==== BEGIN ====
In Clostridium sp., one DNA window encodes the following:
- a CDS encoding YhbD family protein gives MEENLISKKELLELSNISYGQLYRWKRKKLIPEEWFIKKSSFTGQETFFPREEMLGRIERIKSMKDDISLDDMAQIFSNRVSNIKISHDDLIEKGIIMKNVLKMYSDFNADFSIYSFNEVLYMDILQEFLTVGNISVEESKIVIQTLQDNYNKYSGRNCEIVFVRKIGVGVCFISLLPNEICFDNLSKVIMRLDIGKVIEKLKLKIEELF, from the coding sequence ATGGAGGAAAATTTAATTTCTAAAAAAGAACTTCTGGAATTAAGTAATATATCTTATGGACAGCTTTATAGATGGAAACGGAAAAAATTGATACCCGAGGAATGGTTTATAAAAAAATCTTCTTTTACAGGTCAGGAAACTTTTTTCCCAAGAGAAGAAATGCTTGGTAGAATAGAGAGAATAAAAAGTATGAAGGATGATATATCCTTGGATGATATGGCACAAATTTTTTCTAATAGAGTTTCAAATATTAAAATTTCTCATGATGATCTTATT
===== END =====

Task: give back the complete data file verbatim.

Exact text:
In Clostridium sp., one DNA window encodes the following:
- a CDS encoding YhbD family protein gives MEENLISKKELLELSNISYGQLYRWKRKKLIPEEWFIKKSSFTGQETFFPREEMLGRIERIKSMKDDISLDDMAQIFSNRVSNIKISHDDLIEKGIIMKNVLKMYSDFNADFSIYSFNEVLYMDILQEFLTVGNISVEESKIVIQTLQDNYNKYSGRNCEIVFVRKIGVGVCFISLLPNEICFDNLSKVIMRLDIGKVIEKLKLKIEELF, from the coding sequence ATGGAGGAAAATTTAATTTCTAAAAAAGAACTTCTGGAATTAAGTAATATATCTTATGGACAGCTTTATAGATGGAAACGGAAAAAATTGATACCCGAGGAATGGTTTATAAAAAAATCTTCTTTTACAGGTCAGGAAACTTTTTTCCCAAGAGAAGAAATGCTTGGTAGAATAGAGAGAATAAAAAGTATGAAGGATGATATATCCTTGGATGATATGGCACAAATTTTTTCTAATAGAGTTTCAAATATTAAAATTTCTCATGATGATCTTATT